Article

Development of chiral liquid chromatography-tandem mass spectrometry isotope dilution methods for the determination of unconjugated and total S-equol in human plasma and urine

Charles River Laboratories Preclinical Services, Montreal, Canada.
Journal of pharmaceutical and biomedical analysis (Impact Factor: 2.83). 12/2010; 55(1):125-34. DOI: 10.1016/j.jpba.2010.12.031
Source: PubMed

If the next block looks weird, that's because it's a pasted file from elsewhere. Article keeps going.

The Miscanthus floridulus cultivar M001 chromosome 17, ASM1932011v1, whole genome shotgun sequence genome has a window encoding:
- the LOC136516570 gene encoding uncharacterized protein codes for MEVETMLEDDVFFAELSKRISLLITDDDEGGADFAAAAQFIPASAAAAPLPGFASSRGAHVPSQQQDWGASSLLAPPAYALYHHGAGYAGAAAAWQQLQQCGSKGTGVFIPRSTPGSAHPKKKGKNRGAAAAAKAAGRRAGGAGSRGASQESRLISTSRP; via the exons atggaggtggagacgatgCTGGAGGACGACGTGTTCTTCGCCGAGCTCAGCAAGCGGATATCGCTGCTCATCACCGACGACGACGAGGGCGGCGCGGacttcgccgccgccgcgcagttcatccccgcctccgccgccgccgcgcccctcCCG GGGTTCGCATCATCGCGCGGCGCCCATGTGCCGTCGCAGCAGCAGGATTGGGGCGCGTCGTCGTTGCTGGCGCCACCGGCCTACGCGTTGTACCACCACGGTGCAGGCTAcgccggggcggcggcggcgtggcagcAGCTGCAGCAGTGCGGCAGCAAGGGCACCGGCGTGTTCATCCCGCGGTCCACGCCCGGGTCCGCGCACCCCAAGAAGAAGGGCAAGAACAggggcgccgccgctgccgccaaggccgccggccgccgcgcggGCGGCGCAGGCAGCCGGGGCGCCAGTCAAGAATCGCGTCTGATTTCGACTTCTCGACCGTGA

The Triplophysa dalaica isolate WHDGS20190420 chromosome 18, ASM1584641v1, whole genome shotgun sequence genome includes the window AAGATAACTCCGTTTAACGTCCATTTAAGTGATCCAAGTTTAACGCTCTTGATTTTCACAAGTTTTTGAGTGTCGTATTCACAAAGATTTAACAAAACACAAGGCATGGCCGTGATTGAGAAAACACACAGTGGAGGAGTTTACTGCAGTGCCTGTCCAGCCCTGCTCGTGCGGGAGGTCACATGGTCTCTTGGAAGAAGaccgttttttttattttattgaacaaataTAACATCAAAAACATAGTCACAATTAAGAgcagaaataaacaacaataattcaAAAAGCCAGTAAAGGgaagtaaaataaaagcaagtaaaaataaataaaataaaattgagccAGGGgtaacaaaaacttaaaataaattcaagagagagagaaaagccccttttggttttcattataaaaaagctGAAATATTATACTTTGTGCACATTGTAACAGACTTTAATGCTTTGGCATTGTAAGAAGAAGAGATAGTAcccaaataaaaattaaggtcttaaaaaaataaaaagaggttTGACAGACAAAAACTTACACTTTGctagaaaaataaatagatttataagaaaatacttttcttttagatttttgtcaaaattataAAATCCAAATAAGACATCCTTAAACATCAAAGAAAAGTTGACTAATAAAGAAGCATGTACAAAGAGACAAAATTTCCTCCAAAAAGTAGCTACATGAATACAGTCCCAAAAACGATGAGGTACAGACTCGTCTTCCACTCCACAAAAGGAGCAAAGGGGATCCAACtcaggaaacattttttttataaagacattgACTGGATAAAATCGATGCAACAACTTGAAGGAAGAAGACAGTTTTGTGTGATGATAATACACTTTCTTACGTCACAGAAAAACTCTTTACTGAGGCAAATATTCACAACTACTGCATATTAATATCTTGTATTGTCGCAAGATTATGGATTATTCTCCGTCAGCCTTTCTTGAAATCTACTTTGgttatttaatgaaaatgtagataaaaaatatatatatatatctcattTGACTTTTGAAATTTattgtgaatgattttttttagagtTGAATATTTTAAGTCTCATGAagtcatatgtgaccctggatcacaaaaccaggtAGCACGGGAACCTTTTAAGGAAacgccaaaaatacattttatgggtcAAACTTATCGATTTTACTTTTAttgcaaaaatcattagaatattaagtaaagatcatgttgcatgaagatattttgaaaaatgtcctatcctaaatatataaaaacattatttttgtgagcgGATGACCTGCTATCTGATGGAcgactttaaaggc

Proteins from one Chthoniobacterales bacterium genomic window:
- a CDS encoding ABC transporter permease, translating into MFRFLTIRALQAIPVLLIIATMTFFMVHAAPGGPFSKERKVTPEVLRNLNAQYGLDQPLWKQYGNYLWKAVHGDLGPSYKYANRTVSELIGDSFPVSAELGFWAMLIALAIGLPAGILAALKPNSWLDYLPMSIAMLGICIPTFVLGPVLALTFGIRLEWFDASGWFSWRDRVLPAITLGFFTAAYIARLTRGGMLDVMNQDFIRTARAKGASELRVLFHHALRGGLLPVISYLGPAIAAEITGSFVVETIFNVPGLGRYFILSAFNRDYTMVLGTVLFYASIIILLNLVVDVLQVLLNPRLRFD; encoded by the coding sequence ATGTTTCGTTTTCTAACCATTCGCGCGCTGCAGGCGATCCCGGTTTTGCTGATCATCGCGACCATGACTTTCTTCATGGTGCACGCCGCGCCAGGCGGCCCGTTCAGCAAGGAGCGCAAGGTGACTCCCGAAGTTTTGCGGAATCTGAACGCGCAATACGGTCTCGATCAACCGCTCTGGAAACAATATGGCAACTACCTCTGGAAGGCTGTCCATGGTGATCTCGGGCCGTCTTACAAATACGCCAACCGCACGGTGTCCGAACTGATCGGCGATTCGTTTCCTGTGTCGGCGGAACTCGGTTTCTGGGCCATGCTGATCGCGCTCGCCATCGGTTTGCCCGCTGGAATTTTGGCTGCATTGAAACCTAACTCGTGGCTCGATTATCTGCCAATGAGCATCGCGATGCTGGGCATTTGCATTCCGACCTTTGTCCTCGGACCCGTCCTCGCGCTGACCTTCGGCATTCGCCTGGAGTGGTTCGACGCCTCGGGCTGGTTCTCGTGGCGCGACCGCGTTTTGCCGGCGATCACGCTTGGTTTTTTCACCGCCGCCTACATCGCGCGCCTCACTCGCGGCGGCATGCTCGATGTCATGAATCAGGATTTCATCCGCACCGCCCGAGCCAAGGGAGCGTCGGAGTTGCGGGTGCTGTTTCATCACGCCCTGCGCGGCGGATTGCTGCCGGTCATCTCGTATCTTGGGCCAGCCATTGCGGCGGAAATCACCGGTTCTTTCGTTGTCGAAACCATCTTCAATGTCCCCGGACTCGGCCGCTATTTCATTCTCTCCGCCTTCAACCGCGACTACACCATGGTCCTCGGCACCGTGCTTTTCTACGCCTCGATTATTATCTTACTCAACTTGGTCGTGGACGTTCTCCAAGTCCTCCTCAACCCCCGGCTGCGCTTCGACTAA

ABSTRACT Liquid chromatography-tandem mass spectrometry (LC-MS/MS) methods for the determination of unconjugated and total (conjugated plus unconjugated) S-equol in human plasma and urine were developed and validated. The separation of R and S enantiomers was achieved with a Chiracel OJ-H column operated in a normal phase mode using ethanol/hexane mobile phase components. Ionization of S-equol by negative ion electrospray generated the [M-H](-) ion whose response was augmented by post-column addition of ammonium hydroxide. A triple stage quadrupole mass spectrometer was used to measure the ion current generated from the dissociative transitions m/z 241→m/z 121 (S-equol) and m/z 245→m/z 123 (equol-d(4)). The determination of total S-equol included an additional deconjugation step involving incubation of the sample with sulfatase and glucuronidase. Average recovery for both unconjugated and total S-equol was 85% with no observable matrix effects. Linearity was established for unconjugated S-equol from 0.025ng/mL to 10ng/mL (plasma) and 0.20ng/mL to 200ng/mL (urine). The average coefficient of variation and accuracy per occasion was within ±15% of the theoretical concentration of S-equol. The method was used to measure the pharmacokinetics of S-equol in human plasma after an oral administration of a single 20mg dose of S-equol to three normal healthy volunteers.